The quotes above, taken from this book, are from John Wooden, often referred as the Greatest Coach ever. Continue reading “Cracking the Talent Code with Daniel Coyle and John Wooden”

La pensée Lean pour l’entreprise numérique : entretien avec Dan Jones

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Daniel T. Jones a contribué à des ouvrages de management parmi les plus importants de ces 30 dernières années. Dans The Machine that Changed the World (Le Système qui a Changé le Monde), et Lean Thinking : Banish Waste and Create Wealth in Your Organization (Bannisez les Gaspillages et Créez de la Richesse dans Votre Entreprise) Dan et Jim Womack décrivent les principes et les pratiques utilisées derrière la croissance spectaculaire du constructeur automobiles japonais Toyota.

Ces dernières années la réflexion de Dan a été particulièrement intéressante en ce qu’il a fait le choix d’appliquer la pensée Lean à l’avènement du numérique. En effet, ce dernier a été l’un des sujets les plus importants au centre de ses préoccupations, comme nous avons pu le constater dans ses dernières conférences.

Pour Dan le numérique est un levier formidable pour mener à bien la mission du Lean : transformer l’entreprise en organisation apprenante, à tous les étages de la hiérarchie. Et le Lean est un élément essentiel pour l’entreprise numérique en ce qu’il propose un système de management pour bénéficier à plein de la puissance du digital, pour développer les compétences des personnes et la valeur de l’entreprise, plus vite que les concurrents.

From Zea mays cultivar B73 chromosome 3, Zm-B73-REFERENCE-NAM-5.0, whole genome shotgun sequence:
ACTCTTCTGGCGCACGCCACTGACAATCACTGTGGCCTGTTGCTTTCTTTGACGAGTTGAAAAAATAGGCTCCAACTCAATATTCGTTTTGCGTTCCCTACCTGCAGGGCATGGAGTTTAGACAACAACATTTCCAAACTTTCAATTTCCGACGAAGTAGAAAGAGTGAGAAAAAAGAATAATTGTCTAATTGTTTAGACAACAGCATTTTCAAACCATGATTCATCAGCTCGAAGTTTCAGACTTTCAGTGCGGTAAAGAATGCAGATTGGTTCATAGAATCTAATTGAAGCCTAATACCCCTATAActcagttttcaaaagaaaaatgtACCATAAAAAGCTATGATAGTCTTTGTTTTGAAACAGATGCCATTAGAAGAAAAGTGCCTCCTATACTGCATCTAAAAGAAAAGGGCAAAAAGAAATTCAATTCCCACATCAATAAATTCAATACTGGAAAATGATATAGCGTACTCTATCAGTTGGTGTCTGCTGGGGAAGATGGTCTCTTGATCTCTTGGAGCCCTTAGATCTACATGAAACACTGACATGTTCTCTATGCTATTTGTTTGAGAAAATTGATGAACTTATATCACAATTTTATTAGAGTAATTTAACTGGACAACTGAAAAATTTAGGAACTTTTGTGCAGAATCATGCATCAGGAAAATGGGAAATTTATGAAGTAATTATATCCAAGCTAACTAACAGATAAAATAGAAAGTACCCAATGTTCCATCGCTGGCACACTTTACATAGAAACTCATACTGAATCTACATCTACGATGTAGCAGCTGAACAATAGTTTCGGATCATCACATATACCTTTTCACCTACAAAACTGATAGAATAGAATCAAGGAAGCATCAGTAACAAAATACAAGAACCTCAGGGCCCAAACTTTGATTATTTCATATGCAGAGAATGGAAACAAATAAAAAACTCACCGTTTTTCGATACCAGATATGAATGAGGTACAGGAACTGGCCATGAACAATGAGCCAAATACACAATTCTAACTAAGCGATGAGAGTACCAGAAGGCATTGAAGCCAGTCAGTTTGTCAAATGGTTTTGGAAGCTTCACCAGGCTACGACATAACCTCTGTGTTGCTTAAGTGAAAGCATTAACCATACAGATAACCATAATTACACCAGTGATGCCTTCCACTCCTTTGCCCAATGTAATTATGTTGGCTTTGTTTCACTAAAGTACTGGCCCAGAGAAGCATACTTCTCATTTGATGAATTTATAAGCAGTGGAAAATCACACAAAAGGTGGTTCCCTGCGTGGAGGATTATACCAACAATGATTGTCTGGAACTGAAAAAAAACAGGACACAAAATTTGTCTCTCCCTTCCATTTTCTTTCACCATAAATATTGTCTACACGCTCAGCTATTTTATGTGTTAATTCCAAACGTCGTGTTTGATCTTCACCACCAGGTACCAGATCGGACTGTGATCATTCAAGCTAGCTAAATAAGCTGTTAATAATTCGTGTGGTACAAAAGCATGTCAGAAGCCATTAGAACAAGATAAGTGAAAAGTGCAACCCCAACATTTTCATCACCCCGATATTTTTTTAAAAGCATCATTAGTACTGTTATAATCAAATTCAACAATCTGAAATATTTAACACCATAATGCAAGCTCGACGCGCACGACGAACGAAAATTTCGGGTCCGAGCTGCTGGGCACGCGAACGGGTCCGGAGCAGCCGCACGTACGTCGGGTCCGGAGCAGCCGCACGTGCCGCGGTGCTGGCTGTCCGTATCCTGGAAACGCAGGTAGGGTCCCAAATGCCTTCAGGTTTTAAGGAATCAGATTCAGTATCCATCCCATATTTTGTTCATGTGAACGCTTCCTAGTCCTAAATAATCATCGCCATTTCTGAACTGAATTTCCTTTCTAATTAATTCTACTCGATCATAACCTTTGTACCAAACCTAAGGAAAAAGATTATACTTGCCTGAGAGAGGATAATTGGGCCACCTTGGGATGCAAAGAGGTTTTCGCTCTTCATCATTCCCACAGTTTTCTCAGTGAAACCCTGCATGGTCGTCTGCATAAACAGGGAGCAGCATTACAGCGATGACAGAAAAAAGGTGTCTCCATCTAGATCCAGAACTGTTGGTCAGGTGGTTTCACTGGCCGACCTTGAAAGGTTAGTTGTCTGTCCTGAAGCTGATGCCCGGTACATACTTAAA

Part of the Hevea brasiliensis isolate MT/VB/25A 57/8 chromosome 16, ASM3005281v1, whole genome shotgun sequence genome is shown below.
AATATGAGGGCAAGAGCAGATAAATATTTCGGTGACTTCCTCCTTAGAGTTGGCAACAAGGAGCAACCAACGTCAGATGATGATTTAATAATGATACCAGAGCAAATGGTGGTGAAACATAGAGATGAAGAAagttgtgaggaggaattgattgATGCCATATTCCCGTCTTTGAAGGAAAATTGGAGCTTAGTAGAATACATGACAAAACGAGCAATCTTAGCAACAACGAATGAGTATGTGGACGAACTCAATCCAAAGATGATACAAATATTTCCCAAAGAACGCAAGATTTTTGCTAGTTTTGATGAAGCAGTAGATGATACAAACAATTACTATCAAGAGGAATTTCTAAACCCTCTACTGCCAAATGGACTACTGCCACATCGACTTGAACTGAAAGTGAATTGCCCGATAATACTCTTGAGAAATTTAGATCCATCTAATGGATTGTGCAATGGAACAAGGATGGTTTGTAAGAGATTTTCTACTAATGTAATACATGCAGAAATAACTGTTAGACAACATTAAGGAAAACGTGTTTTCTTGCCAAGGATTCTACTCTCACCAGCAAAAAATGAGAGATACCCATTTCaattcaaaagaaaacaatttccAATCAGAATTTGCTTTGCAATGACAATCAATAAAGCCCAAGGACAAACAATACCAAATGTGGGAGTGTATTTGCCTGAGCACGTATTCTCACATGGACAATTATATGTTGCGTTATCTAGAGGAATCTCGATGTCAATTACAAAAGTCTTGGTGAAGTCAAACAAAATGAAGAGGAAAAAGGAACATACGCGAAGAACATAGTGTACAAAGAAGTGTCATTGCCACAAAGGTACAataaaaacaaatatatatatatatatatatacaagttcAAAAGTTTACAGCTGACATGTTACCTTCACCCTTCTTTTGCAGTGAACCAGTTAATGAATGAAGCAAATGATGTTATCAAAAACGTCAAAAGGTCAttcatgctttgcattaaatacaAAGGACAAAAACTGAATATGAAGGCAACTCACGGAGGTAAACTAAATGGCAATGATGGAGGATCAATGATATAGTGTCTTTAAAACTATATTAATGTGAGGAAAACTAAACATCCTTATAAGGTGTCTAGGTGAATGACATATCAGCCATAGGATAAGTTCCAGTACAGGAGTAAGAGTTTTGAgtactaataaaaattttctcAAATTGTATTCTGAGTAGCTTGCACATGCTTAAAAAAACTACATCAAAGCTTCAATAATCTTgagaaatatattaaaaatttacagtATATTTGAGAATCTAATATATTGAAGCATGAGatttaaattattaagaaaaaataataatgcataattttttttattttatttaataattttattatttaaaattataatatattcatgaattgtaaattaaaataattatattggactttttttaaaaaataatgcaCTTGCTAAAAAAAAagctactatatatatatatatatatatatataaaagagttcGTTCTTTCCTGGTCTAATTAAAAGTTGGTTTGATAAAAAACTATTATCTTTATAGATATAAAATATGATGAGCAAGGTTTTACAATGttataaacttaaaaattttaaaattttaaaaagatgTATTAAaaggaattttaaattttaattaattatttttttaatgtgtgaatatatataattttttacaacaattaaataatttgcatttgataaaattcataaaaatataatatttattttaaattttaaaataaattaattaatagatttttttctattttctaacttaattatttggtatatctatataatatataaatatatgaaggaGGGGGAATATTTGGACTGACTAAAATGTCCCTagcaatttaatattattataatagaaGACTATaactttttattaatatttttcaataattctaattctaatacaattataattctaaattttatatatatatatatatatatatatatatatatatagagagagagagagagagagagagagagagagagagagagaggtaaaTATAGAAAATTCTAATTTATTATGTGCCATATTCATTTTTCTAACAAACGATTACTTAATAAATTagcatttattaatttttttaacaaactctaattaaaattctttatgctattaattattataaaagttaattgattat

A titre personnel, cela me semble d’autant plus intéressant qu’il s’agit d’une certaine façon du chemin inverse à celui que j’ai emprunté : du numérique (développement de solutions innovantes au sein de startup, méthodes agiles, plateformes collaboratives …) vers le Lean. Notez bien que je ne prétends pas ici que ma contribution au management du 21ème siècle soit comparable à la sienne, inestimable.

Dan est un homme occupé. Il est pourtant parvenu à nous accorder un peu de son temps précieux. Nous sommes ravi d’avoir eu cette conversation à l’intersection du Lean et du numérique, avec l’un des hommes qui a inventé le mot « Lean » et qui a décrypté pour nous le système Toyota. Une occasion de célébrer les 20 ans de la parution du séminal Lean Thinking ….

(Version anglaise disponible en ligne – Merci à Aleksandra Dergacova pour la traduction)

Continue reading “La pensée Lean pour l’entreprise numérique : entretien avec Dan Jones”

Let’s talk about #PresentOfWork

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“Books about the future of work make the same mistake : they fail to look back at the history of work or more precisely the history of books about the future of work and how wrong they were.” (Scott Berkun – The Year Without Pants).

Interested in management and the impact of the advent of digital in the our life, I am largely exposed to many thought leaders and fellow professionals discussing about one perceived intersection between both : the future of work. Great hopes are discussed (let’s do X, it will be so much nicer afterwards), radical positions are taken (let’s get rid of managers), some arguably dystopian visions are delivered (holocracy) and dangerous promises are made (innovative socio-technological solutions will solve your organisation problems).